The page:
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17/3/2006

Weathering

Weathering comprises the physical and chemical changes of rocks and minerals when they are exposed to, for example, water or biological activity.

Two types of weathering are usually considered, physical and chemical weathering.

Physical weathering can be described as disintegration of minerals and rocks into smaller particles, while the chemical weathering implies a more or less complete dissolution and that the chemical composition of the mineral and the rock, respectively, is changed.


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Weathering comprises the physical and chemical changes (mainly disintegration) of rocks and minerals when they are exposed to, for example, water or biological activity. Two types of weathering are usually considered, physical and chemical weathering. Physical weathering can be described as disintegration of minerals and rocks into smaller particles, while the chemical weathering implies a more or less complete dissolution of the material, and that the chemical composition of the mineral and the rock is changed. Physical weathering appears as the result of different forms of mechanical influence, for example ice formation, rapid changes in temperature, or a pressure caused by roots. Driving force for chemical weathering are liquids, where one of its qualities is its acidity. Sometimes biological weathering is defined as a third kind of weathering. Biological weathering can, though, be classified as either chemical weathering initiated by biological processes, or as physical weathering initiated through for example a pressure by roots.

Physical and chemical weathering are closely linked. By physical weathering the surface areas open to chemical attacks are enlarged, resulting in intensified chemical weathering. The chemical weathering can, in turn, create cavities where ice and roots can exert a pressure.

Chemical changes through chemical weathering imply dissolution of minerals and rocks, and formation of secondary minerals. In a long-term perspective chemical weathering, therefore, is the most important process for mobilisation of nutrient elements into forms easily available for plants. At chemical weathering hydrogen ions are consumed and, therefore, this process also counteracts accumulation of hydrogen ions and the decrease of pH in soils and water. When discussing weathering of mineral soils in connection to preserved production capacity or sensitivity to acidification, it is often chemical weathering that is intended.

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Factors affecting weathering

The rate of chemical weathering mainly depends on mineral composition, grain size distribution, climate, and substances stimulating weathering like acids and organic material. The most common minerals in the soil can be grouped according to increasing weathering capacity:

Mineral

 

 

 

(low)

quartz

 

|

muscovite, potassium feldspar

 

|

plagioclase

 

|

amphibole, pyroxene

 

|

biotite, chlorite, apatite

 

(high)

calcite

Regarding mineral composition the disposition to weathering can be grouped according to:

Rock type

 

 

 

(low)

quartzite, sandstone

 

|

porphyry

 

|

red gneiss & granite

 

|

grey gneiss & granite

 

|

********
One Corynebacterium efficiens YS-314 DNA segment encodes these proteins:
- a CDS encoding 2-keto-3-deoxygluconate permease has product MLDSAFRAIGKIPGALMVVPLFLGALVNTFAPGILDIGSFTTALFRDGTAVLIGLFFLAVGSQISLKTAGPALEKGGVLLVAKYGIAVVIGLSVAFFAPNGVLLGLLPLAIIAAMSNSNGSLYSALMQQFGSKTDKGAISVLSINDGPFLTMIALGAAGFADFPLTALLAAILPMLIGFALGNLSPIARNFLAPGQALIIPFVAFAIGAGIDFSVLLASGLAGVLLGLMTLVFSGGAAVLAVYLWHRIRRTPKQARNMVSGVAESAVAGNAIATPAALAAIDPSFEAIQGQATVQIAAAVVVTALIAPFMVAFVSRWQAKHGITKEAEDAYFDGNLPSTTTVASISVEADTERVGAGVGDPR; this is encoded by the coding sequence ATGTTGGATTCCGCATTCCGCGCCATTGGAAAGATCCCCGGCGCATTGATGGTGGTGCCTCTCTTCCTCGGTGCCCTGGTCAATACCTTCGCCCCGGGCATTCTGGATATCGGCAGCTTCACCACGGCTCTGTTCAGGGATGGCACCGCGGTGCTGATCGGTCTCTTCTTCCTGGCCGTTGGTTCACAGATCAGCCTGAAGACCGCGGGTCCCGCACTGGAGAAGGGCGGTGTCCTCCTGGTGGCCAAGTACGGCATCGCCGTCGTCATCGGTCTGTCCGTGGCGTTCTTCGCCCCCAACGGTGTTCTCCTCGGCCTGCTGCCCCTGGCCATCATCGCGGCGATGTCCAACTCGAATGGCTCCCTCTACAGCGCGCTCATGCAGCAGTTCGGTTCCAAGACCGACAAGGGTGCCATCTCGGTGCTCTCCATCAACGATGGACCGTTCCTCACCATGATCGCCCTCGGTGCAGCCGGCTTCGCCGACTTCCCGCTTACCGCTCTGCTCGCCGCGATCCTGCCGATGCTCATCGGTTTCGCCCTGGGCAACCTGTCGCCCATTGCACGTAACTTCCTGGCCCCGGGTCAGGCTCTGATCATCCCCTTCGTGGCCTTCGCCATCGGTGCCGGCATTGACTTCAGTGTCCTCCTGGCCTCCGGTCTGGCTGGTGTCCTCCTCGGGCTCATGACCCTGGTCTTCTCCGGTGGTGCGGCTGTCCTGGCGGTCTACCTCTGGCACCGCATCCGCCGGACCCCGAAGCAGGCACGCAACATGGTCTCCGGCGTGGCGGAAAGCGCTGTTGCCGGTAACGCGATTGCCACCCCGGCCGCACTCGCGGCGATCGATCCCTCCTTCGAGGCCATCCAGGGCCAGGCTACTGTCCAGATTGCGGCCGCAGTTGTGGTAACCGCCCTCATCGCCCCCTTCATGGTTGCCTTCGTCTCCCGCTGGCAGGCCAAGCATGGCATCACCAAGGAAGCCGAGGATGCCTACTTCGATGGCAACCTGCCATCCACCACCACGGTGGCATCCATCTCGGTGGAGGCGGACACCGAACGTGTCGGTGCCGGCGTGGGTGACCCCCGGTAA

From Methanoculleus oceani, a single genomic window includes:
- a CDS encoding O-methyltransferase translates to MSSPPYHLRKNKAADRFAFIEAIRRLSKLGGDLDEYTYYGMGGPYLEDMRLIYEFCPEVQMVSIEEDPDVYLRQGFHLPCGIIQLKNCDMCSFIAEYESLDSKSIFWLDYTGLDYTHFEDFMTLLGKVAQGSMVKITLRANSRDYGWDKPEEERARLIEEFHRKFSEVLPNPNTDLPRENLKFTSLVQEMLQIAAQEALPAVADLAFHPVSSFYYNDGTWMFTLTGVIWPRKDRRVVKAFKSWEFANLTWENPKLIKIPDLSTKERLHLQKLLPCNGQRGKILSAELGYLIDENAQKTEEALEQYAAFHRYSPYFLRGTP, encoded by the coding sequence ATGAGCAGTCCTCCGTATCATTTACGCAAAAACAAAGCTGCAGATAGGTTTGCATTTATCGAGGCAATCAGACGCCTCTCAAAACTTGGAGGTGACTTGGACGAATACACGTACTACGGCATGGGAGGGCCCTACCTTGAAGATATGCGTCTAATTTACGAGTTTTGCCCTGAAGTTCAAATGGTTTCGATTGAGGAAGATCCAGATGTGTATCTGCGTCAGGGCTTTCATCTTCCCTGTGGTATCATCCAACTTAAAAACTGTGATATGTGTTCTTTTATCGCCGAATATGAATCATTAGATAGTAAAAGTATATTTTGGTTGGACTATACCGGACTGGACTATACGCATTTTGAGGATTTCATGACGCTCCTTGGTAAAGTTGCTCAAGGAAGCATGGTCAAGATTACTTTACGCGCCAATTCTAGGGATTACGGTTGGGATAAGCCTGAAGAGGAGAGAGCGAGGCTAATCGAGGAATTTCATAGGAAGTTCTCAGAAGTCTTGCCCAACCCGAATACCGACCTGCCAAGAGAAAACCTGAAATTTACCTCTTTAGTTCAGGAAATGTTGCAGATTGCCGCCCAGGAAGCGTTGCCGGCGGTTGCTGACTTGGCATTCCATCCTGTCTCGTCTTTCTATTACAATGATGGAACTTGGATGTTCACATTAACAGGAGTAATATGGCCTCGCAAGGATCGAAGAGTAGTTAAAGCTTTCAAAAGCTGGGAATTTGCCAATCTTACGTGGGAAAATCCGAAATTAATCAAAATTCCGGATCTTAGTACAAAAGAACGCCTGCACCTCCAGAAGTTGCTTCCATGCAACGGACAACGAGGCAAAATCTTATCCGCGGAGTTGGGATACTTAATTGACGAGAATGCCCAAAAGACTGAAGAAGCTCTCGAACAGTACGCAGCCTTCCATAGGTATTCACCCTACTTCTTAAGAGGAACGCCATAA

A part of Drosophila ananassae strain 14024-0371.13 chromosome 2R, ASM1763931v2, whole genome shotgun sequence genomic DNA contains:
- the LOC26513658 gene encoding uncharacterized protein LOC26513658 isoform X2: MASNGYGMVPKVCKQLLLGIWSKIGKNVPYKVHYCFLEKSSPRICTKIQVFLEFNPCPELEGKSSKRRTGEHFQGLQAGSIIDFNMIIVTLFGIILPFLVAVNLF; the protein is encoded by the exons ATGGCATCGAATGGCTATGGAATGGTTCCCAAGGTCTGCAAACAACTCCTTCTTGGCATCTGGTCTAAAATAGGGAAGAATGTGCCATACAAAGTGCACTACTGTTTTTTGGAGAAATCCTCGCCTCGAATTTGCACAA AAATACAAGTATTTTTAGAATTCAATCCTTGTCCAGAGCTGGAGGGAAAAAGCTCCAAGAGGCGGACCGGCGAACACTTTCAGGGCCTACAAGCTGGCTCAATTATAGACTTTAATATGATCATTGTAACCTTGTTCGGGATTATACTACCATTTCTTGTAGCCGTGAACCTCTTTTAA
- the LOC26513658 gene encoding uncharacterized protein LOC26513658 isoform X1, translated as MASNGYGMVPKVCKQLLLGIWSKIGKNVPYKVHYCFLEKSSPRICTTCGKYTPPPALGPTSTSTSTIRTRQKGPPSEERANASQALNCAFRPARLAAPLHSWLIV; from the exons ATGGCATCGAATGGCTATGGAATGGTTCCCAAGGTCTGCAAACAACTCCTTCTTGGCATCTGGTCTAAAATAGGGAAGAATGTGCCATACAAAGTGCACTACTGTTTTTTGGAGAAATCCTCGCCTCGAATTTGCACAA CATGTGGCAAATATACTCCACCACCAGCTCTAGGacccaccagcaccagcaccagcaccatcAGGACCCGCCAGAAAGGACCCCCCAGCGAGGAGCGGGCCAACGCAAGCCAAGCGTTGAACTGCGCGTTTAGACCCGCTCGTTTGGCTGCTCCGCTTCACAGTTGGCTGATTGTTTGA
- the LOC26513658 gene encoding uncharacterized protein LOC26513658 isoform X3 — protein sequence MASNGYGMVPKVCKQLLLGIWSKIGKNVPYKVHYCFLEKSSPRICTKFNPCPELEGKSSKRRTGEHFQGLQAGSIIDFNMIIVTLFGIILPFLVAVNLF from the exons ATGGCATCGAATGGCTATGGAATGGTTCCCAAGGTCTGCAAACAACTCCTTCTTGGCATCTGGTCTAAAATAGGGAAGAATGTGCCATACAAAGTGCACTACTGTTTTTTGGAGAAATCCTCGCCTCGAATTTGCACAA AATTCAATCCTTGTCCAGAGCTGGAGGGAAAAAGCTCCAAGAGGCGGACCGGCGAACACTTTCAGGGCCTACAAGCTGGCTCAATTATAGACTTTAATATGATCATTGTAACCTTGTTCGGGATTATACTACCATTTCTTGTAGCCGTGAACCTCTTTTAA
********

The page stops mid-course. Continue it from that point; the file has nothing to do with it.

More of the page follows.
greenstone (amphibolite, basalt, dolerite/diabase, hyperite, gabbro, diorite, porphyrite)

 

(high)

limestone, marble

The rate of weathering also depends on particle size. Specific surface area is, although, a more suitable term than particle size, because weathering, like most soil processes take place at the surfaces of particles. The specific surface area is defined as the total surface area of all particles in a certain amount of soil. For clay particles the specific surface area in general is about 10 - 50 m2/g mineral soil, and for particles in the sand fraction the corresponding figure is less than 1 m2/g mineral soil. In the B horizon in a sandy fine sandy till the specific surface area may be 5 - 10 m2/g. The greater part of the specific surface area in till is constituted of clay particles and humus. A seemingly small increase of clay content in absolute numbers from 2 to 4 per cent by mass almost corresponds to a doubling of the specific surface area. In principle weathering is proportional to the specific surface area. At natural conditions in forest soils there is, although, a risk that the influence of specific surface area is overestimated. A large surface area namely implies small particles and small pores, in turn making it difficult for soil water to move between the soil particles. From a weathering point of view this is a disadvantage because streaming lateral water in forest soils may speed up weathering when it brings acids and removes products from the weathering process.

Climate affects weathering through temperature as well as surplus water (the difference between precipitation and evapotranspiration, transpiration from plants included) trickling (percolating) the soil. The length of the period with frozen soils during winter is another important condition.

The amount of organic matter is decisive to chemical weathering of mineral soils. This is because of the acid qualities of the organic matter, as well as its ability to form complexes with metallic ions and, thus, to promote removal of products form the weathering process, resulting in a lowered ion concentration in the soil solution. At pH values of about 4 - 5, that are normal values for forest soils, the rate of weathering by organic acids are several times higher than the rate of weathering by inorganic, not complex forming acids, like for example sulphuric acid. This implies that a lowering of pH because of acid precipitation at field conditions in forests likely marginally, only, affects the rate of weathering.

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